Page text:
I’d like to say it has some kind of connection to that. “Lullaby” for me probably is going to be my most personal work because it’s based on a true story of something that happened on my boat. But for me, I’m here to serve the British Asian diasporic stories. That’s what I want to do. I’m very proud to do that. And it’s also really, really vital work. I feel like I’m in a really happy place because finally, for the last few years, I know what I’m here to do.

Were there advantages or learnings about being the director, writer and producer of this project?

Thai: The thing is, I’ve produced so many films that that’s really how people know me in the industry, as a producer. And because this story has been in my life since I was a little kid, you know, the story was in my bones.

Raging Grace (2023) dir. Paris Zarcilla, produced by Chi Thai and co-produced by Darlene Catly Malimas.

I’ve been producing for so long so the producing was almost invisible and effortless because I’ve done it before. Like, I knew Jan was gonna be in it. I wouldn’t have taken no for an answer.  I knew all the HODs (Heads of Departments). I didn’t want to work with anybody new. I had to work with people I’d worked with before to create something like this. And so there wasn’t so much work that taking on those three roles were very difficult. It was just like, one became an extension of another and another thing. I wrote the script actually years ago before I did Raging Grace and it was after I had shot Raging Grace that I felt even more empowered to make it.

Because seeing Paris take on such a personal story himself was like, “Okay, I have to be able to do this thing. And if he can do it, then I can definitely do it.” That was actually really empowering to see. Directing in many ways was the newest bit because I had operated so adjacent to that for so long. And I suppose maybe because it was personal, I felt very confident that I know how to do this.

And I had written the words, so it was very efficient. It never felt overwhelming. Hopefully you got a sense of that because it was actually a very chill shoot.

Could you speak a little bit to the environment, the chillness of the shoot?

Le: Well, I trust anyone Chi brings on board. Like she said, there was a great sense of camaraderie on set. So even if that meant staying back a bit late or doing that extra shot, everyone was so willing that no one looked upset they were staying overtime. I felt like I wasn’t the only one that wanted to go at it 100%, which is a good feeling.

Director of Photography Mark Nutkins speaking to Chi Thai on the set of “Lullaby” (2024).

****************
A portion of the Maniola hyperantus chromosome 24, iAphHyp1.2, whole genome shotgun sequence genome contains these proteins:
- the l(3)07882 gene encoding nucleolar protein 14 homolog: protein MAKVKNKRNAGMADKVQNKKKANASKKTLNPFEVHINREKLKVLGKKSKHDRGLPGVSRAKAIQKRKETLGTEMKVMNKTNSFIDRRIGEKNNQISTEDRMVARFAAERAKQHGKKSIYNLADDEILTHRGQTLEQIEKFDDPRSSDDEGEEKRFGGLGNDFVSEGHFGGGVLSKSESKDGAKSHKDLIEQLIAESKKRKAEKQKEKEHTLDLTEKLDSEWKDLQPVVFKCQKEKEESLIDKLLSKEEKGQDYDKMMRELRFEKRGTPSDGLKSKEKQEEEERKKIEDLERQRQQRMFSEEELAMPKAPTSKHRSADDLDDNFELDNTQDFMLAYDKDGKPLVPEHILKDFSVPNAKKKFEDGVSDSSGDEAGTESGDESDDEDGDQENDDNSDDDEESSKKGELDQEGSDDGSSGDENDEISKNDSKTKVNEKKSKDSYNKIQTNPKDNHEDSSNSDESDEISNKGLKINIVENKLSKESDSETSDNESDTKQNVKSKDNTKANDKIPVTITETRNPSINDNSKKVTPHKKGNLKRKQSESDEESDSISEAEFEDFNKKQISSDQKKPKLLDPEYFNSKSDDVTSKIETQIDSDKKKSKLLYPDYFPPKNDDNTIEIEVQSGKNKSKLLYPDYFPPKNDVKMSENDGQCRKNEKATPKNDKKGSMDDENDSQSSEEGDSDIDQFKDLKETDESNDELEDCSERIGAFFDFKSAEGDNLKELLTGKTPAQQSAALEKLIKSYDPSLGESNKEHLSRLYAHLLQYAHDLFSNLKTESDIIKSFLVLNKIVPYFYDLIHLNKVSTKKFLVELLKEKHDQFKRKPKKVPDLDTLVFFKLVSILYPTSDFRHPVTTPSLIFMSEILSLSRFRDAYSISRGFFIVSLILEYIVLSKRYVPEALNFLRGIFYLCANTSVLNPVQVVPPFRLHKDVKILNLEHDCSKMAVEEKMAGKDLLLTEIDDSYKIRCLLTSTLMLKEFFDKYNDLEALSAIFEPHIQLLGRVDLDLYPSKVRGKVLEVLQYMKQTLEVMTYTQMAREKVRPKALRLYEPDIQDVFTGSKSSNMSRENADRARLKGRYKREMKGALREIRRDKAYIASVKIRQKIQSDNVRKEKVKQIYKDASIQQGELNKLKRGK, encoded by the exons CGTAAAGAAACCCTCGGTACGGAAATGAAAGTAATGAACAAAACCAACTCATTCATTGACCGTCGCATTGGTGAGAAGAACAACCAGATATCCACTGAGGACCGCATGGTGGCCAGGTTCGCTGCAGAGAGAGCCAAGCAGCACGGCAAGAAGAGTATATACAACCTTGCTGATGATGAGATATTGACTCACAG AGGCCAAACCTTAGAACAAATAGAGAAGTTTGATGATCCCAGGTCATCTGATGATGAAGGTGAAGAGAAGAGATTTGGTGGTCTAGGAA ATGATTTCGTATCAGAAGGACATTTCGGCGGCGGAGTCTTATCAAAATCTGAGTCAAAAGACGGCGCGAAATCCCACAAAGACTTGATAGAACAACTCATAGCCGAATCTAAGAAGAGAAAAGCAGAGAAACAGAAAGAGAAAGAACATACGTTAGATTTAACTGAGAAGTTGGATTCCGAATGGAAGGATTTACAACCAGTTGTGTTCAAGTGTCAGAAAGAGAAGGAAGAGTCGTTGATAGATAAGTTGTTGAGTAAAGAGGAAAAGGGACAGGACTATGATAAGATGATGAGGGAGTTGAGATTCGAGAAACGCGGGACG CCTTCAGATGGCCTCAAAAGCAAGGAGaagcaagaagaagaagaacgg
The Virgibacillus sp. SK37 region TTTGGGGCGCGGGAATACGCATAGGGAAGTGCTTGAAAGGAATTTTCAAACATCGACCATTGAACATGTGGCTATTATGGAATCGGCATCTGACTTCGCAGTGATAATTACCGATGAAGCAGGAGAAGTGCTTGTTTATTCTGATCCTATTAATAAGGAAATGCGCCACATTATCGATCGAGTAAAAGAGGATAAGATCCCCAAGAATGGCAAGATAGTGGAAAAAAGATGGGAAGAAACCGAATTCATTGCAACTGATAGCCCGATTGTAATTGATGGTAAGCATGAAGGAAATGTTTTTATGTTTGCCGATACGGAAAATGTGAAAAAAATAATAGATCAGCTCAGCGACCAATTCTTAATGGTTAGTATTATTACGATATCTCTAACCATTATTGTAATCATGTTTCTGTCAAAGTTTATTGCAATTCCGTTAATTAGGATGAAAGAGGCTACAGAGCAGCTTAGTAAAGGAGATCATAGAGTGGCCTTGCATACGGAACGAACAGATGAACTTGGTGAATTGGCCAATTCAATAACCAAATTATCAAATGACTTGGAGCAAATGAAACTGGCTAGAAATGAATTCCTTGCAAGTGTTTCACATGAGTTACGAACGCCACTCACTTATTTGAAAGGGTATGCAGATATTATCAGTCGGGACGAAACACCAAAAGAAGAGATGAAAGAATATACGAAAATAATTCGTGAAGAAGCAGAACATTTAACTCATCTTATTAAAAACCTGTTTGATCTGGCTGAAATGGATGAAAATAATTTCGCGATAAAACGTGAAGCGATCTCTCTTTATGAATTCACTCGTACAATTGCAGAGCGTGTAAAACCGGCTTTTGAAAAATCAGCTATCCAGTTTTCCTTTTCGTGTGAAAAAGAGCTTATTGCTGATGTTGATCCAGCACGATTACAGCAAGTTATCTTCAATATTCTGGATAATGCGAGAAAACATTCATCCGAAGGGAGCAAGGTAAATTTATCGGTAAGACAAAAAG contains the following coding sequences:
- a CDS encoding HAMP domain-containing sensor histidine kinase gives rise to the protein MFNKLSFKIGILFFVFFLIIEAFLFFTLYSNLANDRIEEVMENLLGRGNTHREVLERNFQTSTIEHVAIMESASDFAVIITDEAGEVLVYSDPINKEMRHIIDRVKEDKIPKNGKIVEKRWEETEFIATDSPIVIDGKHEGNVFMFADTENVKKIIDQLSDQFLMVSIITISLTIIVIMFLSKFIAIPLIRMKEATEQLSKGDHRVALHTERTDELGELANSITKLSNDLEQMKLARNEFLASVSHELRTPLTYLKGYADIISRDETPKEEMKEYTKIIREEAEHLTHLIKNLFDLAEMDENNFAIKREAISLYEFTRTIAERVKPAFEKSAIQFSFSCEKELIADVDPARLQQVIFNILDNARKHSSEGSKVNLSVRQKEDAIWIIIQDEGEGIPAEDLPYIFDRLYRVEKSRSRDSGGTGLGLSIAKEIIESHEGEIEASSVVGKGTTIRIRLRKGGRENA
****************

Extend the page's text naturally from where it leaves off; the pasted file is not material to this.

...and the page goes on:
Thai: I actually came to this already as someone who’s super experienced, if you know what I mean? My directorial debut was an animation a few years ago. “Lullaby” is my live action directorial debut. There’s a different kind of overwhelming when you’ve only been doing it for a little while; you’ll have to learn a lot of things all at the same time.

So there was an element of, “This is fine.” My DOP has 15 plus years experience. My composer just did all the music on Raging Grace. Our editor Chris [CF Chow] edited Raging Grace. Everybody was coming in with so much experience. I just had the best team and I had the easiest job because they were all brilliant.

How would you encourage more filmmakers to explore horror or genre filmmaking?

Thai: I call myself an agnostic filmmaker. (to Jan) The first time I ever met Justin was at SX two years ago with an AR project. And the next year I came back with a feature and here I am with a short film. I think with the stories you choose, one of the biggest decisions you make is choosing what medium it’s going to be.

Behind the scenes still of “Lullaby” (2024).

And I think once you do that, that’s what you should follow. I think genre is brilliant because they’re all tied to the heightened human emotions that we have. I think there’s a lot of snobbery around genre, but they are all things that speak to the human condition. So filmmakers, whatever they want to do, you just need to be making it. You need to have a very organic response to the material of what feels right to and to express this story. Really, the most important thing comes down to figuring out what your unique creative thumbprint is and what the story is.

So a body of work just starts with work, yes? You’ve just got to make it and keep making it. No one comes into this industry fully formed. Whether you’re a writer, a director, a DOP or even a producer, you are figuring out your voice through creating a body of work. I say to everyone, try to make something every year. Even if it’s a tiny thing, it doesn’t matter. Practice your voice. Let it out there and shape it and everything. It’s the most important thing.